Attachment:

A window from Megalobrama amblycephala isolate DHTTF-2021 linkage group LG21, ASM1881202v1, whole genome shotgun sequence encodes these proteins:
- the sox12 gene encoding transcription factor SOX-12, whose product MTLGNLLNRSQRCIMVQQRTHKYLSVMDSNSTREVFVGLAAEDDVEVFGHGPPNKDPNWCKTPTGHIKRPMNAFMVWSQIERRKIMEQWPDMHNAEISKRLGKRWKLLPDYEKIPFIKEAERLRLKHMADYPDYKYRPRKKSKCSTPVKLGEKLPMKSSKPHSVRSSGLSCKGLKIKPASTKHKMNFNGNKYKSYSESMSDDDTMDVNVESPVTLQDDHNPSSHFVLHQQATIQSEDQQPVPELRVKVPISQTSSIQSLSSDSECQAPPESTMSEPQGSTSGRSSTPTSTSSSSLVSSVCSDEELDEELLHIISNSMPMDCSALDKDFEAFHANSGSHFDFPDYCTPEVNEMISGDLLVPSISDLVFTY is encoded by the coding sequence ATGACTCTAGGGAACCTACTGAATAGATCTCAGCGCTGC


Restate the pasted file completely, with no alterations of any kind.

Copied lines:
A window from Megalobrama amblycephala isolate DHTTF-2021 linkage group LG21, ASM1881202v1, whole genome shotgun sequence encodes these proteins:
- the sox12 gene encoding transcription factor SOX-12, whose product MTLGNLLNRSQRCIMVQQRTHKYLSVMDSNSTREVFVGLAAEDDVEVFGHGPPNKDPNWCKTPTGHIKRPMNAFMVWSQIERRKIMEQWPDMHNAEISKRLGKRWKLLPDYEKIPFIKEAERLRLKHMADYPDYKYRPRKKSKCSTPVKLGEKLPMKSSKPHSVRSSGLSCKGLKIKPASTKHKMNFNGNKYKSYSESMSDDDTMDVNVESPVTLQDDHNPSSHFVLHQQATIQSEDQQPVPELRVKVPISQTSSIQSLSSDSECQAPPESTMSEPQGSTSGRSSTPTSTSSSSLVSSVCSDEELDEELLHIISNSMPMDCSALDKDFEAFHANSGSHFDFPDYCTPEVNEMISGDLLVPSISDLVFTY is encoded by the coding sequence ATGACTCTAGGGAACCTACTGAATAGATCTCAGCGCTGC